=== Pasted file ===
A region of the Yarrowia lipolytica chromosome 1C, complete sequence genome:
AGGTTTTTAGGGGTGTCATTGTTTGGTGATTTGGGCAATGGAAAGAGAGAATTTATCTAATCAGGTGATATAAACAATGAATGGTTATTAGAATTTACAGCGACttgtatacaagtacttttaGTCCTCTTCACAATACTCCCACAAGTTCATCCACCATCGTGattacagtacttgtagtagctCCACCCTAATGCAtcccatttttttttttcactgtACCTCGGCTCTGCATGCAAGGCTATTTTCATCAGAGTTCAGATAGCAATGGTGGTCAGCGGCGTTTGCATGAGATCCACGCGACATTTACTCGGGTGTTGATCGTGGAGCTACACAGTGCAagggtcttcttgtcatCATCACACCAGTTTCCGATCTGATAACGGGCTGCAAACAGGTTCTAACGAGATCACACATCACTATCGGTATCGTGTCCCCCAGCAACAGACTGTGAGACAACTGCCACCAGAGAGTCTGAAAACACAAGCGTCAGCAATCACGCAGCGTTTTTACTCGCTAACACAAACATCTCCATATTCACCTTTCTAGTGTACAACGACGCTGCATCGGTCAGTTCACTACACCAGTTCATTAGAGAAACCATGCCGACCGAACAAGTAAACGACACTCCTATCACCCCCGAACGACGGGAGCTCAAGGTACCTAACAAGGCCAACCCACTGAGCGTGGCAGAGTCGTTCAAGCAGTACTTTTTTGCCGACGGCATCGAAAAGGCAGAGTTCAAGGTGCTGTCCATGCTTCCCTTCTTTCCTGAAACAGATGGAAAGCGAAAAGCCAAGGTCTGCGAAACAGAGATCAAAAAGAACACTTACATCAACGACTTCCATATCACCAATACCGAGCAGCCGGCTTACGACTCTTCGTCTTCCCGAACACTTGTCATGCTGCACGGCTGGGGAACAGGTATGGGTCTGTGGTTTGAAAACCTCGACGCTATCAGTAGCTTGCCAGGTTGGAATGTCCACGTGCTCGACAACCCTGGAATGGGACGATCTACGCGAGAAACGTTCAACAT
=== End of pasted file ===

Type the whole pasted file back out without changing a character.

A region of the Yarrowia lipolytica chromosome 1C, complete sequence genome:
AGGTTTTTAGGGGTGTCATTGTTTGGTGATTTGGGCAATGGAAAGAGAGAATTTATCTAATCAGGTGATATAAACAATGAATGGTTATTAGAATTTACAGCGACttgtatacaagtacttttaGTCCTCTTCACAATACTCCCACAAGTTCATCCACCATCGTGattacagtacttgtagtagctCCACCCTAATGCAtcccatttttttttttcactgtACCTCGGCTCTGCATGCAAGGCTATTTTCATCAGAGTTCAGATAGCAATGGTGGTCAGCGGCGTTTGCATGAGATCCACGCGACATTTACTCGGGTGTTGATCGTGGAGCTACACAGTGCAagggtcttcttgtcatCATCACACCAGTTTCCGATCTGATAACGGGCTGCAAACAGGTTCTAACGAGATCACACATCACTATCGGTATCGTGTCCCCCAGCAACAGACTGTGAGACAACTGCCACCAGAGAGTCTGAAAACACAAGCGTCAGCAATCACGCAGCGTTTTTACTCGCTAACACAAACATCTCCATATTCACCTTTCTAGTGTACAACGACGCTGCATCGGTCAGTTCACTACACCAGTTCATTAGAGAAACCATGCCGACCGAACAAGTAAACGACACTCCTATCACCCCCGAACGACGGGAGCTCAAGGTACCTAACAAGGCCAACCCACTGAGCGTGGCAGAGTCGTTCAAGCAGTACTTTTTTGCCGACGGCATCGAAAAGGCAGAGTTCAAGGTGCTGTCCATGCTTCCCTTCTTTCCTGAAACAGATGGAAAGCGAAAAGCCAAGGTCTGCGAAACAGAGATCAAAAAGAACACTTACATCAACGACTTCCATATCACCAATACCGAGCAGCCGGCTTACGACTCTTCGTCTTCCCGAACACTTGTCATGCTGCACGGCTGGGGAACAGGTATGGGTCTGTGGTTTGAAAACCTCGACGCTATCAGTAGCTTGCCAGGTTGGAATGTCCACGTGCTCGACAACCCTGGAATGGGACGATCTACGCGAGAAACGTTCAACAT